It's beginning to look a lot like a Christmas tree shortage this year, as experts say a wide variety of reasons may lead to a scarcity in supply this yuletide season.
More people appear to be opting to bring home real trees instead of fake ones, as millennials gravitate toward the apparently more ecological option.
"Artificial trees are made with petroleum, they last in a landfill for a thousand years," Christian Nicholas, president of the New Jersey Christmas Tree Growers Association, told Inside Edition. "A Christmas tree grows and as it grows it is producing oxygen and it is cleaning and then it gets recycled back into the Earth."
And as the countdown to Christmas continues to dwindle, prices for the festive firs may rise.
"The later it gets, the more difficult it is going to be to find a good, nice, healthy, fresh tree," Nicholas said.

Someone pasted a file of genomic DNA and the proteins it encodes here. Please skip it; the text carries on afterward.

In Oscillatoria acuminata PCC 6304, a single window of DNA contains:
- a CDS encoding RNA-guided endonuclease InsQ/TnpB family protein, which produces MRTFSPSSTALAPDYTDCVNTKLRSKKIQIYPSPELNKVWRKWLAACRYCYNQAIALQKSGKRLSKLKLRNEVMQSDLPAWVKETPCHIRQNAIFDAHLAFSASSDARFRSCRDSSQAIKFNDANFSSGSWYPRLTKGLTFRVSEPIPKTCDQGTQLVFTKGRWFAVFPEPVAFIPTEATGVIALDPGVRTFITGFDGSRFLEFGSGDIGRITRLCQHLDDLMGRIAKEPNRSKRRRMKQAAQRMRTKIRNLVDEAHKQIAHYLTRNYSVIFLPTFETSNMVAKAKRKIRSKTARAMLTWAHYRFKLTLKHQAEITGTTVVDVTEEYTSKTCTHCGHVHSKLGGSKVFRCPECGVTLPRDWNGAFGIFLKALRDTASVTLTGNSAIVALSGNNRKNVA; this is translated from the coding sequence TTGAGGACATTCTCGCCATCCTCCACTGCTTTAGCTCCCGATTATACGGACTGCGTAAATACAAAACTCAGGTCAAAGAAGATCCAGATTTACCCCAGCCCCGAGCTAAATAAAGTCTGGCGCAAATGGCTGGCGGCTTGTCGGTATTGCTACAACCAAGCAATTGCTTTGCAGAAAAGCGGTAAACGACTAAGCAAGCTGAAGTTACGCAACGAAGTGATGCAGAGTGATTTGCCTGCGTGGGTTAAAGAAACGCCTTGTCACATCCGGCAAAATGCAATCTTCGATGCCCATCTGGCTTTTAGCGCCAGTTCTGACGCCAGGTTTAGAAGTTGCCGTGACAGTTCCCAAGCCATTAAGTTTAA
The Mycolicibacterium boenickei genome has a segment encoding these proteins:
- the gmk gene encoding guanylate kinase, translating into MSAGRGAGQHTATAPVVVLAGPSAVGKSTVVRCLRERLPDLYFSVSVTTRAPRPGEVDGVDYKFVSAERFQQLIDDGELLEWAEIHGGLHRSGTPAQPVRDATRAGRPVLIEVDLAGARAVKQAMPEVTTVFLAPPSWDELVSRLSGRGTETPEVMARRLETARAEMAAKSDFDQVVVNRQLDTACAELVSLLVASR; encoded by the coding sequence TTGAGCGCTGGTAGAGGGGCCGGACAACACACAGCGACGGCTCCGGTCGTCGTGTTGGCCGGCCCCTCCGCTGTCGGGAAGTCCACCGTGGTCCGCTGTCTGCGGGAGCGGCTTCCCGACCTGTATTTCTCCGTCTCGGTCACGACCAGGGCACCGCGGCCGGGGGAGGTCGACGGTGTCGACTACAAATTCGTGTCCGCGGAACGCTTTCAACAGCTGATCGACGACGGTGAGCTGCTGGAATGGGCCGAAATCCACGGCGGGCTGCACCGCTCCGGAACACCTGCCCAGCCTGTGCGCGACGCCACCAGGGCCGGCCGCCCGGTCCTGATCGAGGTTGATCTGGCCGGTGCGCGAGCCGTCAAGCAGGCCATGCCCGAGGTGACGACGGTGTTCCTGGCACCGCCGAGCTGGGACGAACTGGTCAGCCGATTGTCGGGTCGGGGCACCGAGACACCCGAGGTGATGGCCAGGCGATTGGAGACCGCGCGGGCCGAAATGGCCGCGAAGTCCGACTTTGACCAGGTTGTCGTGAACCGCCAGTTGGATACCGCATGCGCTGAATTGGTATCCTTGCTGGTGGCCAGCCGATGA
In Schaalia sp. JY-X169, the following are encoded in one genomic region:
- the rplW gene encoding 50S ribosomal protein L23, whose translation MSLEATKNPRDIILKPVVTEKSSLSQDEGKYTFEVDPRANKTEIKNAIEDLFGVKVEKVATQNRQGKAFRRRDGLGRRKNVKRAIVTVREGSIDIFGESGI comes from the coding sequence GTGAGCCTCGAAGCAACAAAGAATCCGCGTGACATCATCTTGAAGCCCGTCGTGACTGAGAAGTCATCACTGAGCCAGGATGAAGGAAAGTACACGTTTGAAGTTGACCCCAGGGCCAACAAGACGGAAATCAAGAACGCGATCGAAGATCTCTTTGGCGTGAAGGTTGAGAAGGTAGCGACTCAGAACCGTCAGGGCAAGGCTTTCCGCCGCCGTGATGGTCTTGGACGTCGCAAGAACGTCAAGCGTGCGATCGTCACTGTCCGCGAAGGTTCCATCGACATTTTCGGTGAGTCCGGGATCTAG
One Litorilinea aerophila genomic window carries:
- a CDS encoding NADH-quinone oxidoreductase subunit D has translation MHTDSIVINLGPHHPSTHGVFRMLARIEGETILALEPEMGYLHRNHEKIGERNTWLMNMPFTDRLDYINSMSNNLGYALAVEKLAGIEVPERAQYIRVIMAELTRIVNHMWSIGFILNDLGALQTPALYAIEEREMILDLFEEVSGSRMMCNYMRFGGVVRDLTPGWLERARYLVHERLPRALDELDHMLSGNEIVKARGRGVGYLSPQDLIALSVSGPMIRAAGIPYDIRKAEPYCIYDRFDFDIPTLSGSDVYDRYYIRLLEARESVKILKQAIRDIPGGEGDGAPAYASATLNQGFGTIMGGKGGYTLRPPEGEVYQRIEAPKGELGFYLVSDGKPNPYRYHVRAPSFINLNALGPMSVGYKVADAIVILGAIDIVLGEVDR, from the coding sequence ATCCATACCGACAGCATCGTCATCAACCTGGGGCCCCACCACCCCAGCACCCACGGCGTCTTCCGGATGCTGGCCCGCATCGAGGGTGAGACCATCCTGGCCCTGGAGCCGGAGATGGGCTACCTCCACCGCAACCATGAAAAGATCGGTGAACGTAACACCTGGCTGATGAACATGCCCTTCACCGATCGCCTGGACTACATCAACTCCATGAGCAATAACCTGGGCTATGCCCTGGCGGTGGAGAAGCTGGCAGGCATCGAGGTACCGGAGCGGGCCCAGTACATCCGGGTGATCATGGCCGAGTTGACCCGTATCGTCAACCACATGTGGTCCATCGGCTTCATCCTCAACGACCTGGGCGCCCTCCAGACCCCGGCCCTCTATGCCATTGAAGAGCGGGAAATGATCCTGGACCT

He noted prospective buyers should expect to pay an extra 15 to 20% this year, he said.
Higher prices may also be tied to supply, as a full grown Christmas tree can take up to ten years to mature, Nicholas said, noting the financial crisis of 2008 is partly to blame for the scarcity this year.
"Due to the recession there hadn't been a lot of planting and farmers did not clear out their fields, so they skipped about two years in planting, now, here we are, flash forward 10 years later and there is a shortage of trees," he said.
Other reasons for the shortage include climate change, as weather affects tree growth and forest fires.